Home Plate

Vegan cakes, crawfish season, traveling pies and a Bolivian food truck that's worth the wait.

Not So Guilty Pleasures

Sunday morning is a busy time for the staff of Dama Pastry & Café, a family-run Ethiopian bakery and coffee bar in Foxcroft Heights, a short walk from the U.S. Air Force Memorial in Arlington.

As I fork into a typical breakfast—a trio of scrambled eggs with jalapeño peppers and tomato; creamy cracked wheat; and flatbread fried in spicy butter—a steady stream of customers pops in to pick up specialty cake orders.

That’s when I ask co-owner and manager Amsale Saife Selassie if business is always this brisk. Her answer: “Yes.”

“On weekends, families visit and they would never arrive at a home empty-handed. You may take wine; a cake is enjoyed by young and old,” she says, delivering to my table a perfect cappuccino made with fine Yirgacheffe coffee beans from the highlands of her homeland.

The shop’s busiest season is the Christian fasting period of Lent, observed this year in the Ethiopian Orthodox Church from March 3 to April 19. (The denomination has a total of 250 prescribed fasting days throughout the year.) During this period, the faithful abstain from all animal products. That leaves room for a nice slice of vegan cake.

To meet the demand, pastry chef Almaz Dama makes eight varieties of European-style iced cakes (8-inch for $25; 10-inch for $36.50), both with and without dairy products. The most requested are the chocolate cake with raspberry filling, and the vanilla sponge cake topped with assorted fruits. The vegan cakes I sampled had a grainy, pleasing texture, the smooth icing and filling made with soy milk.

The Damas also operate a small Ethiopian market and full-service restaurant in adjoining buildings.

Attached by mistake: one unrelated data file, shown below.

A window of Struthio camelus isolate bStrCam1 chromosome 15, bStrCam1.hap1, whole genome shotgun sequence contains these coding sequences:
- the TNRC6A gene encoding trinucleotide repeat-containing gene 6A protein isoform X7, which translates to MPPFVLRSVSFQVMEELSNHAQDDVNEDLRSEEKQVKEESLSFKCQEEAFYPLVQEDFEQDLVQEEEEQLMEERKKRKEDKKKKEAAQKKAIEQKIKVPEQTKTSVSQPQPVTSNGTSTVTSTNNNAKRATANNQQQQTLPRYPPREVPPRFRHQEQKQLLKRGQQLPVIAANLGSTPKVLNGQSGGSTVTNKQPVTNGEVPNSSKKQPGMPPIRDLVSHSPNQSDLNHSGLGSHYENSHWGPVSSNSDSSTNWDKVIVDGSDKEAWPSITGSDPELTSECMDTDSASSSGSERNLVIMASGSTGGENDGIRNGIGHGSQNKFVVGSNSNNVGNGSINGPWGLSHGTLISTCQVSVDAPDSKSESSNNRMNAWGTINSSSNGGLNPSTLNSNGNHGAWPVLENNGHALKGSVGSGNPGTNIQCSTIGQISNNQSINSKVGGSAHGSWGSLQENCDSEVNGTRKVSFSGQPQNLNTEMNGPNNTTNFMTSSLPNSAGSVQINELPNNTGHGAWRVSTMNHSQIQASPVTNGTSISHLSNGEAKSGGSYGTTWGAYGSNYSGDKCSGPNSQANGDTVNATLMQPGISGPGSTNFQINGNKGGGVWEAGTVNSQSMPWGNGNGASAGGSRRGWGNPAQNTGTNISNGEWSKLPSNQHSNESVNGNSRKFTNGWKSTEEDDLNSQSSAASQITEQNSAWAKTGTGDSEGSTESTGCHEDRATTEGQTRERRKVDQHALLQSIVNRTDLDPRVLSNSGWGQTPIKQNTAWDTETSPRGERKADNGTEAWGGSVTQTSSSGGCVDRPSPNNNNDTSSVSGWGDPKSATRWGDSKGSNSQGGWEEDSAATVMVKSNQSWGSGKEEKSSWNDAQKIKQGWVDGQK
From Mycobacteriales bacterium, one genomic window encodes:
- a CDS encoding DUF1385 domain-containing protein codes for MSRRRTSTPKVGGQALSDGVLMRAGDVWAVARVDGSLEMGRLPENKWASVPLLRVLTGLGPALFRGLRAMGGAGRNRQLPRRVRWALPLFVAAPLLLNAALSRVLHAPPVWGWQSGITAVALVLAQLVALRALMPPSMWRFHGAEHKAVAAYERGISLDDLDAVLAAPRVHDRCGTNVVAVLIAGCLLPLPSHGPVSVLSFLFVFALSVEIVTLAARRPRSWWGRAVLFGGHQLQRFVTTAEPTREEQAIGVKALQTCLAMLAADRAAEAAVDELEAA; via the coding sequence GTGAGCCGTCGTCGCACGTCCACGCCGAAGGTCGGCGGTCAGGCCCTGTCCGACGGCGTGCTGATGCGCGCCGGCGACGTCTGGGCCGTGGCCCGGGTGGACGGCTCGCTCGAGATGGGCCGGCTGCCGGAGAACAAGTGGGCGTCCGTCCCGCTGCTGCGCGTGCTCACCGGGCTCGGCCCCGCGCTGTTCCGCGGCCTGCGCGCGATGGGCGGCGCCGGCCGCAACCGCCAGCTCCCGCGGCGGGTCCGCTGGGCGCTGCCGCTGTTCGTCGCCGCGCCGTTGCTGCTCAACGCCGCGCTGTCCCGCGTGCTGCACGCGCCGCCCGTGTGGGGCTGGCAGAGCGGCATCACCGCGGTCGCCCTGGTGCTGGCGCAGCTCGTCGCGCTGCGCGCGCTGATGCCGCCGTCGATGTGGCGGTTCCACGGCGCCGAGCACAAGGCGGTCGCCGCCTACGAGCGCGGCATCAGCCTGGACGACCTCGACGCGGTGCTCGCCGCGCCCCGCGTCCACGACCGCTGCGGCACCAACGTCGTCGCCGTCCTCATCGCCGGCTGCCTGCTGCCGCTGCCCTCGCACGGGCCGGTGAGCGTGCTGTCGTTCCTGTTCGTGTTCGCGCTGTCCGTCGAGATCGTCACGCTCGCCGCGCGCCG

Dama Pastry & Café, 1505 Columbia Pike, Arlington, 703-920-5620, damapastry.com

Pies on Wheels

Sol Schott has found a way to successfully mingle two of his passions: baking and bicycles. Last fall, the Douglas Park resident parlayed more than 20 years of experience as a pastry chef into the launch of Acme Pie Co., an Arlington-based wholesale and retail baked-to-order business.

A competitive off-road cyclist, Schott delivers his baked goods to area markets and bicycle shops for customer pickup. “It was a natural association,” says the baker, who rents kitchen space at Twisted Vines on Columbia Pike. “I bake nearly every day and ride my bikes every day and know the shop owners.”

The 10-inch pies ($32 each) are balanced for sweetness and combine complementary ingredients in a terrific flaky crust. I recommend the sour cherry with strudel topping, although the pecan with Belgian chocolate is the top seller. Pie selections change with the season and reflect the harvests of local farms and orchards. Pickup points include Revolution Cycles in Clarendon,

Papillon Cycles in South Arlington and Westover Market. Acme Pie Co., 202-215-3063, www.acmepieco.com

Sunday Special

Every Sunday (and only on that day), you can find three or more Bolivian food trucks parked on Arlington Boulevard, near the intersection of Annandale Road in Falls Church. One, in particular, draws crowds at midday and into the afternoon, with customers waiting in a line that sometimes stretches 30 or more deep. That’s why I stop for lunch at La Cochabambina. Lines seldom lie.